I will admit, when I look at candidates, I rarely look at their education as a factor in hiring. I consider them on the basis of knowledge, aptitude, energy and accomplishments (if not entry level). There is something to say about putting in the effort for college. Specifically the time management, the studying, the balancing of different classes and prioritization of fun and work. To me, that is very relevant to the people I hire. It says, “I know I have to put in the work to get a desired result.” In my opinion, most college degrees are useless from an education perspective. There are many exceptions to this, specifically in the math and technical fields.
As an engineer, I came up before there were schools for engineering. I was a graphic designer that learned to code and that on the job training was crucial to my success. I also had really good leaders to learn from. Over time, I realized that software engineering is about initiative and having the drive to try something you don’t know. Also, as you gain experience, many issues or solutions are derivatives of things you have done previously.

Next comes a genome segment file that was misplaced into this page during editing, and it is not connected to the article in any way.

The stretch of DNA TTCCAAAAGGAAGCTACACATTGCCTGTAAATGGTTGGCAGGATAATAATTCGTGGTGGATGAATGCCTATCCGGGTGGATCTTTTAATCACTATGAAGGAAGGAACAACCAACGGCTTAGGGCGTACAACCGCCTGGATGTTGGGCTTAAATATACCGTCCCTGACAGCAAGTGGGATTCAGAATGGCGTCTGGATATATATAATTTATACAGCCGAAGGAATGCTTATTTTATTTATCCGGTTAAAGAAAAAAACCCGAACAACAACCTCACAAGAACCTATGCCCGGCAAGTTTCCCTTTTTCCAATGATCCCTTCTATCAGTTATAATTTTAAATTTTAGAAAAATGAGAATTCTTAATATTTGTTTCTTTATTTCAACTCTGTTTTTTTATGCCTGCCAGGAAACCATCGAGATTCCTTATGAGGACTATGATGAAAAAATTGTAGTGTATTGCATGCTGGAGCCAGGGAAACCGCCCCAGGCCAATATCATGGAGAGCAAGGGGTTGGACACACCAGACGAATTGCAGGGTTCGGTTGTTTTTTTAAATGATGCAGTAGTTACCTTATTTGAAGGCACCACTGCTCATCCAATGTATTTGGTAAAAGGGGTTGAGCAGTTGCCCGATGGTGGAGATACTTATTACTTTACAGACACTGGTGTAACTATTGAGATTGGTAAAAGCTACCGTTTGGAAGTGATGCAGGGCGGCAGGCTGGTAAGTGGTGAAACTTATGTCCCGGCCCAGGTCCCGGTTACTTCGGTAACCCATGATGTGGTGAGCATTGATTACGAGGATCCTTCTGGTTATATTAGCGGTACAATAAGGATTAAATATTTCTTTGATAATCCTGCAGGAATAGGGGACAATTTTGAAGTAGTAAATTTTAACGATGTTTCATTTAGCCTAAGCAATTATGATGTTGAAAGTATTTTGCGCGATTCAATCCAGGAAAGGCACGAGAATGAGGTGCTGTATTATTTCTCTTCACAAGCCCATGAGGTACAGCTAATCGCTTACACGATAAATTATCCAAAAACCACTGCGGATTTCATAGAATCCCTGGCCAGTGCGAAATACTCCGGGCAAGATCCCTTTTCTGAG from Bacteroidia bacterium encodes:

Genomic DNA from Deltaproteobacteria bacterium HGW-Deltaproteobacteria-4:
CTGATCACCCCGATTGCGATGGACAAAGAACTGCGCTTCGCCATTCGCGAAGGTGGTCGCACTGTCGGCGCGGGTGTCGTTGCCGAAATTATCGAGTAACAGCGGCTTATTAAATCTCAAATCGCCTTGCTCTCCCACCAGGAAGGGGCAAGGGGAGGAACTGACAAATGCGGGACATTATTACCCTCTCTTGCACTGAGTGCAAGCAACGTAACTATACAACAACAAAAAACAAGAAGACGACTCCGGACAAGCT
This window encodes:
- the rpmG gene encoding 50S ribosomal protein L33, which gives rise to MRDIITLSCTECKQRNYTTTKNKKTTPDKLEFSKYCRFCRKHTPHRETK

I keep reading that people are saying, college degrees don’t matter and I think that is the wrong way to look at it. Overall, the outcomes and accomplishments are the most important. But, a college degree could be a deciding factor between 2 candidates, not for what it is but for the fact that someone put in the effort. I do love people without the degree that show they put in a ton of work to learn their skill and they are open to learning more. That is also a deciding factor in hiring (for me).
There is no formula that shows you how to hire the right candidates. These are more my guidelines than anything else. Ive hired people with little experience over other candidates with experience, simply because of how excited they were for the work. I knew they would grab the role and run with it. Some are now in the Austin tech scene and senior level engineers. So rewarding.